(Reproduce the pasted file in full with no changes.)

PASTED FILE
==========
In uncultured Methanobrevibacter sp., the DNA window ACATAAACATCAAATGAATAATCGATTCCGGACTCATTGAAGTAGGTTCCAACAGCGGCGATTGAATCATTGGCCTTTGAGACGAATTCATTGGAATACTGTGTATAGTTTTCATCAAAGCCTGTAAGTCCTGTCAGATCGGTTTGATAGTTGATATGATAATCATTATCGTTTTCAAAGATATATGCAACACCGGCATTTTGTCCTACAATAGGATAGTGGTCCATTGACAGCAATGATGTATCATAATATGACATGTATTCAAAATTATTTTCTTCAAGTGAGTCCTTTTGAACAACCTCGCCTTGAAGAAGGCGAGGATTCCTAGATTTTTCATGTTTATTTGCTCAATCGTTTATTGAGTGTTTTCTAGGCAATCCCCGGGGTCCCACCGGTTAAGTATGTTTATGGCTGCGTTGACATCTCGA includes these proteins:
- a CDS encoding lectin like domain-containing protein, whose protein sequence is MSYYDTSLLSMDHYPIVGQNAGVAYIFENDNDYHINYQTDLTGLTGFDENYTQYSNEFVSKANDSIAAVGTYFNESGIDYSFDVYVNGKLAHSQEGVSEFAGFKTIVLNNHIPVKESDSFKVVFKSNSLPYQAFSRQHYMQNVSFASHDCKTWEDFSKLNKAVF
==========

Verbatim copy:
In uncultured Methanobrevibacter sp., the DNA window ACATAAACATCAAATGAATAATCGATTCCGGACTCATTGAAGTAGGTTCCAACAGCGGCGATTGAATCATTGGCCTTTGAGACGAATTCATTGGAATACTGTGTATAGTTTTCATCAAAGCCTGTAAGTCCTGTCAGATCGGTTTGATAGTTGATATGATAATCATTATCGTTTTCAAAGATATATGCAACACCGGCATTTTGTCCTACAATAGGATAGTGGTCCATTGACAGCAATGATGTATCATAATATGACATGTATTCAAAATTATTTTCTTCAAGTGAGTCCTTTTGAACAACCTCGCCTTGAAGAAGGCGAGGATTCCTAGATTTTTCATGTTTATTTGCTCAATCGTTTATTGAGTGTTTTCTAGGCAATCCCCGGGGTCCCACCGGTTAAGTATGTTTATGGCTGCGTTGACATCTCGA includes these proteins:
- a CDS encoding lectin like domain-containing protein, whose protein sequence is MSYYDTSLLSMDHYPIVGQNAGVAYIFENDNDYHINYQTDLTGLTGFDENYTQYSNEFVSKANDSIAAVGTYFNESGIDYSFDVYVNGKLAHSQEGVSEFAGFKTIVLNNHIPVKESDSFKVVFKSNSLPYQAFSRQHYMQNVSFASHDCKTWEDFSKLNKAVF